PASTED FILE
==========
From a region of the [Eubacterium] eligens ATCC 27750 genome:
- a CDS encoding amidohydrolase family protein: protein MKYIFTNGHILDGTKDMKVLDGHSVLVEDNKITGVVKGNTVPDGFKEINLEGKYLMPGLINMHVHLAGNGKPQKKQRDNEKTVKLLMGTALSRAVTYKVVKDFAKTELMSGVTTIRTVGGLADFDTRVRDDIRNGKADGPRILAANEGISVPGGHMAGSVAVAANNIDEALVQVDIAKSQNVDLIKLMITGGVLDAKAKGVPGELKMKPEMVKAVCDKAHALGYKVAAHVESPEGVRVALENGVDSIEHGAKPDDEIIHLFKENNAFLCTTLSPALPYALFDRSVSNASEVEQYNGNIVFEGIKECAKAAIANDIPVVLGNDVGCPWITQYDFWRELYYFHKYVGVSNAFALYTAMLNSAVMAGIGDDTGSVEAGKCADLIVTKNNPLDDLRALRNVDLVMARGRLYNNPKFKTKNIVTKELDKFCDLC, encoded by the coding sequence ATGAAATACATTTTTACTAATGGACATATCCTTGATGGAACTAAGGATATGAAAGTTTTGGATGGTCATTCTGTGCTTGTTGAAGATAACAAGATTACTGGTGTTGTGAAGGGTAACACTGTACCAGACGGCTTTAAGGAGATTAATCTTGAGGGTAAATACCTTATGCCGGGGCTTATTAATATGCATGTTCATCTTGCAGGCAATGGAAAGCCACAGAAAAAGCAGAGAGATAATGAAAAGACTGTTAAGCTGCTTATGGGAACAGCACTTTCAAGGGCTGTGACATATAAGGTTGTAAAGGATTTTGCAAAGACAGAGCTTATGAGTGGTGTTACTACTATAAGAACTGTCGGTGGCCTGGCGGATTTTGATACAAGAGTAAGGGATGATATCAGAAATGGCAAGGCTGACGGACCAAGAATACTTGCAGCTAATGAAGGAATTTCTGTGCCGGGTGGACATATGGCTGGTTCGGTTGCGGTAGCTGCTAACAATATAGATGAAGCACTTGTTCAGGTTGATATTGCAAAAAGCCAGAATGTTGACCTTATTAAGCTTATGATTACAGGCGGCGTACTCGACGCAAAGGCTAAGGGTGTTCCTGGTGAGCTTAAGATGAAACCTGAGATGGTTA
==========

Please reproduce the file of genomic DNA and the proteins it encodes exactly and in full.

From a region of the [Eubacterium] eligens ATCC 27750 genome:
- a CDS encoding amidohydrolase family protein: protein MKYIFTNGHILDGTKDMKVLDGHSVLVEDNKITGVVKGNTVPDGFKEINLEGKYLMPGLINMHVHLAGNGKPQKKQRDNEKTVKLLMGTALSRAVTYKVVKDFAKTELMSGVTTIRTVGGLADFDTRVRDDIRNGKADGPRILAANEGISVPGGHMAGSVAVAANNIDEALVQVDIAKSQNVDLIKLMITGGVLDAKAKGVPGELKMKPEMVKAVCDKAHALGYKVAAHVESPEGVRVALENGVDSIEHGAKPDDEIIHLFKENNAFLCTTLSPALPYALFDRSVSNASEVEQYNGNIVFEGIKECAKAAIANDIPVVLGNDVGCPWITQYDFWRELYYFHKYVGVSNAFALYTAMLNSAVMAGIGDDTGSVEAGKCADLIVTKNNPLDDLRALRNVDLVMARGRLYNNPKFKTKNIVTKELDKFCDLC, encoded by the coding sequence ATGAAATACATTTTTACTAATGGACATATCCTTGATGGAACTAAGGATATGAAAGTTTTGGATGGTCATTCTGTGCTTGTTGAAGATAACAAGATTACTGGTGTTGTGAAGGGTAACACTGTACCAGACGGCTTTAAGGAGATTAATCTTGAGGGTAAATACCTTATGCCGGGGCTTATTAATATGCATGTTCATCTTGCAGGCAATGGAAAGCCACAGAAAAAGCAGAGAGATAATGAAAAGACTGTTAAGCTGCTTATGGGAACAGCACTTTCAAGGGCTGTGACATATAAGGTTGTAAAGGATTTTGCAAAGACAGAGCTTATGAGTGGTGTTACTACTATAAGAACTGTCGGTGGCCTGGCGGATTTTGATACAAGAGTAAGGGATGATATCAGAAATGGCAAGGCTGACGGACCAAGAATACTTGCAGCTAATGAAGGAATTTCTGTGCCGGGTGGACATATGGCTGGTTCGGTTGCGGTAGCTGCTAACAATATAGATGAAGCACTTGTTCAGGTTGATATTGCAAAAAGCCAGAATGTTGACCTTATTAAGCTTATGATTACAGGCGGCGTACTCGACGCAAAGGCTAAGGGTGTTCCTGGTGAGCTTAAGATGAAACCTGAGATGGTTA